Bite the Bullet

High-speed rail


"You have to take the bull by the horns and start investing in things that make sense." Those were California Gov. Jerry Brown's words as he approved $6 billion to fund the first leg of the Golden State's $68 billion bullet train in mid-July, even after the state budget deficit nearly doubled to $16 billion and three cities filed for bankruptcy.

Although the train is eventually supposed to connect Los Angeles with San Francisco and Sacramento, the first leg will be built between Fresno and Merced, cutting through the rich farmland of California's Central Valley. The bill funding the project squeaked through the state Senate by a single vote. Brown and Democratic leaders greased the train tracks by promising an additional $2 billion to improve regional rail service in the Los Angeles and San Francisco areas. That deal matters because no money is budgeted for the bullet train beyond the first leg and there is no guarantee the train will ever actually connect California's largest cities.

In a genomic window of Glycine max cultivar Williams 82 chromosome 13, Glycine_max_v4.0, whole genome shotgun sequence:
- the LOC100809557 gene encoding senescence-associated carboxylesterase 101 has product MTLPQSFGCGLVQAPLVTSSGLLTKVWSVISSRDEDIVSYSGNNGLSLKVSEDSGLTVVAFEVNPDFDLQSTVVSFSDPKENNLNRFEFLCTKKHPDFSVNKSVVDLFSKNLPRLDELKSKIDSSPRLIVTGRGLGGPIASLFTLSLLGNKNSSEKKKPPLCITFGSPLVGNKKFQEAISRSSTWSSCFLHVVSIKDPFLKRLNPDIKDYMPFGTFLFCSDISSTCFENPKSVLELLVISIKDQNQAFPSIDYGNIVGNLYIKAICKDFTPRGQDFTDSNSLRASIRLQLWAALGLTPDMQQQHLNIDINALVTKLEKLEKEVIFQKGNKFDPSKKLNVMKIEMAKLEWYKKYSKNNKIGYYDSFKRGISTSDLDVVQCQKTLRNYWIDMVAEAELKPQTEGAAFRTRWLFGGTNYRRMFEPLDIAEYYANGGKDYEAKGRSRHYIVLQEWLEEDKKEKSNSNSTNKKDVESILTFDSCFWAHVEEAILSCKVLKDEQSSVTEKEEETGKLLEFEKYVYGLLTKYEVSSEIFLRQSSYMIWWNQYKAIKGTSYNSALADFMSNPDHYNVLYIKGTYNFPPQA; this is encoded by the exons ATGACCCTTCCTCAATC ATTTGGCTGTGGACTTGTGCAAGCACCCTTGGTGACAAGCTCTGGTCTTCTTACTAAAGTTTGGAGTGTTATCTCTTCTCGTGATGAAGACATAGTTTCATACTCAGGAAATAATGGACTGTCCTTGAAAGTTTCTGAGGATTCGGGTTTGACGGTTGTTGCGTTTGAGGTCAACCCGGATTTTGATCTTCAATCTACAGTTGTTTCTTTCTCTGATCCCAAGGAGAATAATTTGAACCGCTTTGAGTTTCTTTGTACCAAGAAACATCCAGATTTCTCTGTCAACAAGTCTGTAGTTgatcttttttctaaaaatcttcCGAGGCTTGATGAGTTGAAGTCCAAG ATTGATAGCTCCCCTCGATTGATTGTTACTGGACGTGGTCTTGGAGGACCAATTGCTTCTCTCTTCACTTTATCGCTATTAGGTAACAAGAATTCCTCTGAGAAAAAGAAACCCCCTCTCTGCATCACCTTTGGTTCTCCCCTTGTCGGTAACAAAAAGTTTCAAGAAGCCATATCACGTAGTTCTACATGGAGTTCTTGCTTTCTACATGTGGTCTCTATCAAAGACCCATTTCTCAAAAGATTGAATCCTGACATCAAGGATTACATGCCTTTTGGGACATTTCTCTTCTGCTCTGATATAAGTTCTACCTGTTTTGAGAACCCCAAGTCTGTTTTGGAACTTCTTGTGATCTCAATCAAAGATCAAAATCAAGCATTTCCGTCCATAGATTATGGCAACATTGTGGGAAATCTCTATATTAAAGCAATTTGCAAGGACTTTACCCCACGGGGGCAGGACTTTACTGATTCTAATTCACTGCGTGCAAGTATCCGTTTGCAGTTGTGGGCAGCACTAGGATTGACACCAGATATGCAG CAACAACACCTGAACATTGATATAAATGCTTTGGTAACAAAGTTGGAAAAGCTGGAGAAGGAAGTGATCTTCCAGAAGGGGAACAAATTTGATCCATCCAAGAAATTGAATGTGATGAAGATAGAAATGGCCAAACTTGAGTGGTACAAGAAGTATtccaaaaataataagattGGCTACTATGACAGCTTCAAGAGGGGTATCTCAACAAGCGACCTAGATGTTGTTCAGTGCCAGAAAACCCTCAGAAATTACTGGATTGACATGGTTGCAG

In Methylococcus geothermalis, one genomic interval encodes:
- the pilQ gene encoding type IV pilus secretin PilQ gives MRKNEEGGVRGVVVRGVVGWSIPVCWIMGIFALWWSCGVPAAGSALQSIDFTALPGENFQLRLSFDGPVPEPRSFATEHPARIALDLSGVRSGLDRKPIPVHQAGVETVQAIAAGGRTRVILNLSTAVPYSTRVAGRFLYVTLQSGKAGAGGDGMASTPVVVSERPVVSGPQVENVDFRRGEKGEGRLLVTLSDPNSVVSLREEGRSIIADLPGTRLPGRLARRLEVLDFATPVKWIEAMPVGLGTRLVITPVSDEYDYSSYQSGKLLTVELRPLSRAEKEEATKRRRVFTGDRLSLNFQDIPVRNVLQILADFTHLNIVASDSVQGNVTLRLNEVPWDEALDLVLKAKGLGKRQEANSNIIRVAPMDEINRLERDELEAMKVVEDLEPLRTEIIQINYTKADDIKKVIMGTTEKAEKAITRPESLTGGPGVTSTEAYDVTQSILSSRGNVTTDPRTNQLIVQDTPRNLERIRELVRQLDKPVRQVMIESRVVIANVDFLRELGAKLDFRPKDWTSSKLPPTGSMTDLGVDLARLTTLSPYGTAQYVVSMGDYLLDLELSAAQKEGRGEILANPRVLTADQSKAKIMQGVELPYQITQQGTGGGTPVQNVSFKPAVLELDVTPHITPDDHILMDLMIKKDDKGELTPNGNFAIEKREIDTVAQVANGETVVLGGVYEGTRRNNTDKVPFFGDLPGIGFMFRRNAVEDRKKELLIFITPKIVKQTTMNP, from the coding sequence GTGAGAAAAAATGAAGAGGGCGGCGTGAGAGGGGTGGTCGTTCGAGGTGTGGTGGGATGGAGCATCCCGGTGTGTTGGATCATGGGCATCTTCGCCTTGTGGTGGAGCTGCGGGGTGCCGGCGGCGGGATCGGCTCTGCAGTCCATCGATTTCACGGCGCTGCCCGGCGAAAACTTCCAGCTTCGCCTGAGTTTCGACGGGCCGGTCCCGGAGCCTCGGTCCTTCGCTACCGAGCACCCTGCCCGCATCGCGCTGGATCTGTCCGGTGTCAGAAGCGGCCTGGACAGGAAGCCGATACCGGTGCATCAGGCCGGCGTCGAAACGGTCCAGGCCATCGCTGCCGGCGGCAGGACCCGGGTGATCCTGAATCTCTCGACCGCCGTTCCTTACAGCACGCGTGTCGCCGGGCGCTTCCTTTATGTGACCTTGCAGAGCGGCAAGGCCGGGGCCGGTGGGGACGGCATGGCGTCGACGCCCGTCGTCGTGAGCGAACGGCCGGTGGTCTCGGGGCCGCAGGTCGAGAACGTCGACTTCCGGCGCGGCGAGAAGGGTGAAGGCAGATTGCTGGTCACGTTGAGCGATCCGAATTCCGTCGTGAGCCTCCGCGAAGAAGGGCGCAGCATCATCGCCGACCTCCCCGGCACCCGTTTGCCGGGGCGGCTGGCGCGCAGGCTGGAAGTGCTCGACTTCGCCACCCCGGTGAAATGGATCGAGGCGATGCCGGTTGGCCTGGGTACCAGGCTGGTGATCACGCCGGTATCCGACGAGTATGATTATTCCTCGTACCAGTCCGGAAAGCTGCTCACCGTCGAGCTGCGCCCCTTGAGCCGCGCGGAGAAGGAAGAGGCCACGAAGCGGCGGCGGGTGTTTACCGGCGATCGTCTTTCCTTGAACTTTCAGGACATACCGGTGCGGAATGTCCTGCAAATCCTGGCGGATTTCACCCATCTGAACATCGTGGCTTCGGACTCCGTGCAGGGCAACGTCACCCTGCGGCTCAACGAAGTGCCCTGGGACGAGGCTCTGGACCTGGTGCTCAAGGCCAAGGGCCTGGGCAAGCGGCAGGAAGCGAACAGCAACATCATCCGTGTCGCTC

The project will receive an additional $3.3 billion in federal stimulus funds if it starts construction by the end of the year. No more federal funds are promised'"so far.

California voters in 2008 authorized only $10 billion in bonds to pay for the train's construction. More recent polls show voters regret it now and would like the project canceled.